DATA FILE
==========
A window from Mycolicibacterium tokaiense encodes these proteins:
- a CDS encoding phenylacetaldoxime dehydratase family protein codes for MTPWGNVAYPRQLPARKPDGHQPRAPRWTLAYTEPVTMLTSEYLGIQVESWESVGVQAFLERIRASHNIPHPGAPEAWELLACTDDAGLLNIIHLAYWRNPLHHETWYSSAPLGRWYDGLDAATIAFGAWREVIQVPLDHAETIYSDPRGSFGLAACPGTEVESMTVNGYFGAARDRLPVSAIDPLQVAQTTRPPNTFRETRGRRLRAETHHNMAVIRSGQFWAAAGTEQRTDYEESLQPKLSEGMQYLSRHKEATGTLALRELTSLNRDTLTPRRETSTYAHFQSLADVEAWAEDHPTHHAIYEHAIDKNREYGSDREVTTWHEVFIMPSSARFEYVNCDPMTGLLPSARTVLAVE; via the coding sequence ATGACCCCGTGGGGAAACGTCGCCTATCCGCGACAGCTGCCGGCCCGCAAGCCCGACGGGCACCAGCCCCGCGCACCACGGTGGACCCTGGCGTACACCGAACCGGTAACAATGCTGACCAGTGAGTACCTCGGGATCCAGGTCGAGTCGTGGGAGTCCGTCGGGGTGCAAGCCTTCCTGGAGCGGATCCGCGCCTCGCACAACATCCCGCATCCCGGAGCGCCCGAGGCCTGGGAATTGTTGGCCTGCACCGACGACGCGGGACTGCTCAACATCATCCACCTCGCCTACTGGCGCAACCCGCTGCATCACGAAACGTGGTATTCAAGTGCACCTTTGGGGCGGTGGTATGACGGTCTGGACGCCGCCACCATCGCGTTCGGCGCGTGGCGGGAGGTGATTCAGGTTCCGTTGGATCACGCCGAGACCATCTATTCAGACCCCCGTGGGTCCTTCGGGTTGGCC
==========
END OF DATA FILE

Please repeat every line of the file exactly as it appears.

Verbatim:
A window from Mycolicibacterium tokaiense encodes these proteins:
- a CDS encoding phenylacetaldoxime dehydratase family protein codes for MTPWGNVAYPRQLPARKPDGHQPRAPRWTLAYTEPVTMLTSEYLGIQVESWESVGVQAFLERIRASHNIPHPGAPEAWELLACTDDAGLLNIIHLAYWRNPLHHETWYSSAPLGRWYDGLDAATIAFGAWREVIQVPLDHAETIYSDPRGSFGLAACPGTEVESMTVNGYFGAARDRLPVSAIDPLQVAQTTRPPNTFRETRGRRLRAETHHNMAVIRSGQFWAAAGTEQRTDYEESLQPKLSEGMQYLSRHKEATGTLALRELTSLNRDTLTPRRETSTYAHFQSLADVEAWAEDHPTHHAIYEHAIDKNREYGSDREVTTWHEVFIMPSSARFEYVNCDPMTGLLPSARTVLAVE; via the coding sequence ATGACCCCGTGGGGAAACGTCGCCTATCCGCGACAGCTGCCGGCCCGCAAGCCCGACGGGCACCAGCCCCGCGCACCACGGTGGACCCTGGCGTACACCGAACCGGTAACAATGCTGACCAGTGAGTACCTCGGGATCCAGGTCGAGTCGTGGGAGTCCGTCGGGGTGCAAGCCTTCCTGGAGCGGATCCGCGCCTCGCACAACATCCCGCATCCCGGAGCGCCCGAGGCCTGGGAATTGTTGGCCTGCACCGACGACGCGGGACTGCTCAACATCATCCACCTCGCCTACTGGCGCAACCCGCTGCATCACGAAACGTGGTATTCAAGTGCACCTTTGGGGCGGTGGTATGACGGTCTGGACGCCGCCACCATCGCGTTCGGCGCGTGGCGGGAGGTGATTCAGGTTCCGTTGGATCACGCCGAGACCATCTATTCAGACCCCCGTGGGTCCTTCGGGTTGGCC